As a scientist and aspiring educator (perhaps someday I will get a “real” academic job), I am a strong proponent for integrating science into education. I think we can all agree there is a need for more science in the science classroom; seems obvious. Additionally, I think educators can benefit from taking a scientific approach to their craft. More generally, an evidence-based approach seems like a good idea for almost anything (don’t get me started on the need for evidence-based reasoning in our political system).
I think science education stands to greatly benefit from increased adherence to evidence-based curriculum development. This entails measuring students’ understanding of core concepts of a field of study and using such data to evaluate the effectiveness of different teaching material and strategies. Over the 2014 Winter quarter, I attempted to take the initial steps toward implementing such an approach for teaching phylogenetics—the study of the evolutionary relationships among organisms.
Dr. Adam Leaché and I recently initiated an evidence-based approach to teaching the Applied Phylogenetics (BIOL 449/553) course at the University of Washington. The course teaches advanced undergraduate and graduate students about phylogenetic methods, with a particular focus on applying such methods to biological data using currently available software. Adam is the lead instructor of the course, Jared Grummer was the teaching assistant for the Winter 2014 quarter, and several postdocs lectured for the course as well; I taught a guest lecture and lab on divergence-time estimation.
I developed a knowledge-assessment survey for phylogenetics, which we had the students in Applied Phylogenetics complete at the beginning and end of the 2014 Winter quarter. You can see a comparison of the students’ responses before and after taking the course here. Based on the results of the survey, the students’ understanding of core concepts in phylogenetics did improve after taking the Applied Phylogenetics course. The utility of the results of this survey from one quarter of the class is limited. However, by administering the survey each time the class is taught, we will establish baseline data on how students are acquiring knowledge of fundamental concepts in phylogenetics. This data can then be used to compare the effectiveness of different teaching strategies and course exercises.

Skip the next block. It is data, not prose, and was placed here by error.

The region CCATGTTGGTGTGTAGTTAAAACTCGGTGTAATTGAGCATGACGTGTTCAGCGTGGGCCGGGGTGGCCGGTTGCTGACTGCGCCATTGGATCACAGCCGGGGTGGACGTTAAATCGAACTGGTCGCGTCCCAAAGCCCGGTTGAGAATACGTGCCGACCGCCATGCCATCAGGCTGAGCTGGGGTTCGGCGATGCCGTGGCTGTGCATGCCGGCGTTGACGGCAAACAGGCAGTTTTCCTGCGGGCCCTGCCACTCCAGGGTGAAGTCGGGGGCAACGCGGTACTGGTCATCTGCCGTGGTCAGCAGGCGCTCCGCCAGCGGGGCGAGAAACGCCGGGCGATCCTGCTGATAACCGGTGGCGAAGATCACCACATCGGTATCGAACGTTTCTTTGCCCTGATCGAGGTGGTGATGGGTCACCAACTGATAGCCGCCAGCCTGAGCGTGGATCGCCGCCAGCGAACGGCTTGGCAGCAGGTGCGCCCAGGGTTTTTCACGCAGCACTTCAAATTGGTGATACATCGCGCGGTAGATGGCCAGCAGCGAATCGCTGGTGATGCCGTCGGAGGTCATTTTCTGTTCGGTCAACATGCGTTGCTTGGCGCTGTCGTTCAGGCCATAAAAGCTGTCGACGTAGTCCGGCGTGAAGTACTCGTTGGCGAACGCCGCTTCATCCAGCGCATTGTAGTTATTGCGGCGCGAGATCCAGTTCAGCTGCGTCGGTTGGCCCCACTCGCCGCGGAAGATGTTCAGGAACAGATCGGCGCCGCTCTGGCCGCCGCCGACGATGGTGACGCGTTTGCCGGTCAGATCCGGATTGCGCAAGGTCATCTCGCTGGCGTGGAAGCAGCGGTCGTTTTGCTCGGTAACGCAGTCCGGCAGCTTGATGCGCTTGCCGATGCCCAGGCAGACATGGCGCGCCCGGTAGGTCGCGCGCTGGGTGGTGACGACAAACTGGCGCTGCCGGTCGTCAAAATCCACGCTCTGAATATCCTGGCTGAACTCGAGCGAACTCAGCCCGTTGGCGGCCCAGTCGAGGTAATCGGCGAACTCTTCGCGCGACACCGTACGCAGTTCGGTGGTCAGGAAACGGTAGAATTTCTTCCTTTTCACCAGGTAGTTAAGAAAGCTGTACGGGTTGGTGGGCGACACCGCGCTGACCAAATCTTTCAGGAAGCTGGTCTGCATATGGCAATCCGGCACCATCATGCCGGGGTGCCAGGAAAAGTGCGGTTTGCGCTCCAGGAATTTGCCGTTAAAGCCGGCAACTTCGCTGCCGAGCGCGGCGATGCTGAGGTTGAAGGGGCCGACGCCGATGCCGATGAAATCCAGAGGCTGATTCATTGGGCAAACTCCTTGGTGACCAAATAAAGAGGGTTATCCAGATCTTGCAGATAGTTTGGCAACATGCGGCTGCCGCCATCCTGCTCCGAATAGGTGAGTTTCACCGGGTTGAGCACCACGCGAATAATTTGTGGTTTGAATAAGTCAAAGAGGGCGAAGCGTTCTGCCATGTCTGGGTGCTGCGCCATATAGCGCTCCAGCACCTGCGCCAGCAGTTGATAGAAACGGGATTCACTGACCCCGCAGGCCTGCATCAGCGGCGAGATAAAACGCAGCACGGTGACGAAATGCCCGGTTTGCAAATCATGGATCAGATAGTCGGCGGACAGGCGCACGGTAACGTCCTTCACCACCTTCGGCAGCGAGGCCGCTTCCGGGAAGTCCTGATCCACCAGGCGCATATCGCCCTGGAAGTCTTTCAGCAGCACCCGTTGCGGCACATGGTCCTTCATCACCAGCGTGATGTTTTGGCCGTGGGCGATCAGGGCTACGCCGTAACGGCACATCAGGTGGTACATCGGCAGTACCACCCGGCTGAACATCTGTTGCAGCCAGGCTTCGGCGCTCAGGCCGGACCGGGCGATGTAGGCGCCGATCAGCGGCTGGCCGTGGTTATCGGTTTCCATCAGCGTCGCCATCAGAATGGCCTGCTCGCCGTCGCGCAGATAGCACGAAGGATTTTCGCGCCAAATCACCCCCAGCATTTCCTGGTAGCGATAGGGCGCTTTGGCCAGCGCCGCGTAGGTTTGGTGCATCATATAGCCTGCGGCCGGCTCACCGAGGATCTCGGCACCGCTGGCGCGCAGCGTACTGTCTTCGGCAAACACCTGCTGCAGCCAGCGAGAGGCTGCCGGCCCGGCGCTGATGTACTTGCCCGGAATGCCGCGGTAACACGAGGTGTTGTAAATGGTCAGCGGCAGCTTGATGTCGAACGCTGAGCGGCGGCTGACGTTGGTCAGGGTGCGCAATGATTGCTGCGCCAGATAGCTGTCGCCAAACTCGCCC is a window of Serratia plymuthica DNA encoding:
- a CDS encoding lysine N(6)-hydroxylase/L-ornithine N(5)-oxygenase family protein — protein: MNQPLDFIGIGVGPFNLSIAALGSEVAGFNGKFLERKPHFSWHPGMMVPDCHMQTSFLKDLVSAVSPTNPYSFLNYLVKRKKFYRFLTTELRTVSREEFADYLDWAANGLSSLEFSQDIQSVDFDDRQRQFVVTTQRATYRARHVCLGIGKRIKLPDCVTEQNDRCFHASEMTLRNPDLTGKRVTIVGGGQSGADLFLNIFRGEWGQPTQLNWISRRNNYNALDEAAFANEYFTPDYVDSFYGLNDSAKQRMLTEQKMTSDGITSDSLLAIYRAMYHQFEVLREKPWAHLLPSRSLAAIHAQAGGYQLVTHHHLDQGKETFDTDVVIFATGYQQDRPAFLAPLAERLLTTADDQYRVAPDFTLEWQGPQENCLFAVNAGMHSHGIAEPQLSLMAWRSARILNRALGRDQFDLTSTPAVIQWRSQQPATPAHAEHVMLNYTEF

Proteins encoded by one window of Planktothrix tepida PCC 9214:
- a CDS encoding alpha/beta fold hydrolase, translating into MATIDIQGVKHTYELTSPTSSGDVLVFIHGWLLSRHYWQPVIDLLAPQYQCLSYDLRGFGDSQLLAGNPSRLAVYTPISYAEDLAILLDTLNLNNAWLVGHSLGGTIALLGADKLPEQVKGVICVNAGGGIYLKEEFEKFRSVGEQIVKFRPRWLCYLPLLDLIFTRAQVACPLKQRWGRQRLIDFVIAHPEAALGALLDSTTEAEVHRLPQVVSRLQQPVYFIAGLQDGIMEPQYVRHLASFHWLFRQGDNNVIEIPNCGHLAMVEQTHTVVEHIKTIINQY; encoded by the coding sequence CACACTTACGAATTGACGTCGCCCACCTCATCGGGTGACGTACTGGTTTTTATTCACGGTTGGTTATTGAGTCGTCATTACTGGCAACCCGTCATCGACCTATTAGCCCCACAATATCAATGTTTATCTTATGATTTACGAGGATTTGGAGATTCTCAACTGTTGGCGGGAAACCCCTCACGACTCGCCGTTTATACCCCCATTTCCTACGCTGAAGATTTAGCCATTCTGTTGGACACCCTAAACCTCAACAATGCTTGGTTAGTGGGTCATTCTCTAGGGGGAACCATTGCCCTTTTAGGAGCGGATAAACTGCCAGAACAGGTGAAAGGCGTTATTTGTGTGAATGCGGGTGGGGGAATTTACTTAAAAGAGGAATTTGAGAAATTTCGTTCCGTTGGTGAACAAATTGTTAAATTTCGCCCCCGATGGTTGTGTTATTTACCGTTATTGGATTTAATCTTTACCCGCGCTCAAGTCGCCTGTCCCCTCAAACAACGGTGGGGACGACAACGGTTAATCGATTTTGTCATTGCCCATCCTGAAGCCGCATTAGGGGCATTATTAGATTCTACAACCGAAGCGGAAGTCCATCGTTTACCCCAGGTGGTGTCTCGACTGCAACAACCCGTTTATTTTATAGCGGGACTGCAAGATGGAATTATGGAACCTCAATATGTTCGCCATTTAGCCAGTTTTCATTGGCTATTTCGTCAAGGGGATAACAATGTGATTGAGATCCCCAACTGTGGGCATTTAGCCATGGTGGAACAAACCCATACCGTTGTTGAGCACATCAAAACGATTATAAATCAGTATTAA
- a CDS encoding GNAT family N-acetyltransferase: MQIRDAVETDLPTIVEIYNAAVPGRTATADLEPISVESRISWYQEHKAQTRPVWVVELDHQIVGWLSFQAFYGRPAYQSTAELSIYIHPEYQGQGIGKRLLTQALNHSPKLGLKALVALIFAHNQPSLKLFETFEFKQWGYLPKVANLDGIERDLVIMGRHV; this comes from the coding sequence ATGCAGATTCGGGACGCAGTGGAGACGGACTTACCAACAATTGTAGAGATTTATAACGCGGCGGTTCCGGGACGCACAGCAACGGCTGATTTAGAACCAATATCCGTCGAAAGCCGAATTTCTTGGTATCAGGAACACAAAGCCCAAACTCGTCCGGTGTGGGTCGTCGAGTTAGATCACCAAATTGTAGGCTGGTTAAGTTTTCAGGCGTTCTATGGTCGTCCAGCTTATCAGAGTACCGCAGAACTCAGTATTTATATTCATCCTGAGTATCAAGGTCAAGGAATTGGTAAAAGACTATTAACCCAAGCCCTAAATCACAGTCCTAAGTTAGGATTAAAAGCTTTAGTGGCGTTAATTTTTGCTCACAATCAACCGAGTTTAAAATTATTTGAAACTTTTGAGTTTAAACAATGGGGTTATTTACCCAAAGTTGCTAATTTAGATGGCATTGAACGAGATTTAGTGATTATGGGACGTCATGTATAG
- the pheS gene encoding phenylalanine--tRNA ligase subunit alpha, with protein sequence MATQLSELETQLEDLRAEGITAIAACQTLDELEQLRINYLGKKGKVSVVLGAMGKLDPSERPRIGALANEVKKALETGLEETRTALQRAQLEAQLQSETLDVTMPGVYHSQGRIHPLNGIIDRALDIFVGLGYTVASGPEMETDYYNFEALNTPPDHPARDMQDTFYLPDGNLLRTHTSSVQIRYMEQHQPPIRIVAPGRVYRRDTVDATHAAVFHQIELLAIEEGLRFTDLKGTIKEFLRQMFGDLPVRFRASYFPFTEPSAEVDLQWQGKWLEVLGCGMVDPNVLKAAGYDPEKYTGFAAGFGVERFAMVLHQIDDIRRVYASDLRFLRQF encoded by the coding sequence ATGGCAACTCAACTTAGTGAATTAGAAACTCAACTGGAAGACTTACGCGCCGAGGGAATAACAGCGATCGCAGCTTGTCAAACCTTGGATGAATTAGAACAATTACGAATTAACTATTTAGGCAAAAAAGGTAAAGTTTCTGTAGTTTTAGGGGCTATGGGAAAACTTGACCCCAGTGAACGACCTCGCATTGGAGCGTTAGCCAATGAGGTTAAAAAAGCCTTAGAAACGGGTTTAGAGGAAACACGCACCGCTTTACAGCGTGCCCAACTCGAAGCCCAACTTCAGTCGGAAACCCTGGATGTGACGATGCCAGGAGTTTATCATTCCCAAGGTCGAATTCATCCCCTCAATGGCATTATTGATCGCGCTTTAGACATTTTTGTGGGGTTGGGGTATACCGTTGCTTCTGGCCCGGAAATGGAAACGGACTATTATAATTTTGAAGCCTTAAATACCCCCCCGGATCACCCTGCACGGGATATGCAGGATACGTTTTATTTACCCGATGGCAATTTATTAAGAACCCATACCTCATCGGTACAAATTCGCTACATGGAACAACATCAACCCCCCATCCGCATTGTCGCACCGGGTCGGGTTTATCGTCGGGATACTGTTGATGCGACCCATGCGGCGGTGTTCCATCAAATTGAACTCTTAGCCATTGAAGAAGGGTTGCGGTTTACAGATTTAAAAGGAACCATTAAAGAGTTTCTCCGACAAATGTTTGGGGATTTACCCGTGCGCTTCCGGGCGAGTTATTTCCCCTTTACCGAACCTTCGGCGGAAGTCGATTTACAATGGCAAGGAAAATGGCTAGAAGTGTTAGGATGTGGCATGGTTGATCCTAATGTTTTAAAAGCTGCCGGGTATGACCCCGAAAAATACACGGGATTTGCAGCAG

Some might argue that such a survey is not necessary, because we can use students’ scores on exams as metrics of teaching effectiveness. I agree that exam scores provide additional data, however, I don’t think they are sufficient. The objective of exams is to measure how well students learn specific course material. The goal of the survey is to measure how well the instructors taught the core concepts of the field of study. The questions are general (i.e., not based on specific class material), and the students do not prepare for the survey (it is anonymous and has no affect on their grade). I think examining our own performance in the classroom as teachers is equally (if not more) important as examining the ability of students to recite specific material.
All of the material I developed for the class, including the knowledge-assessment survey and guest lecture and lab, is freely available on Github under a Creative Commons Attribution 4.0 International License. Feel free to use and modify it; I think there is plenty of room for improving the survey!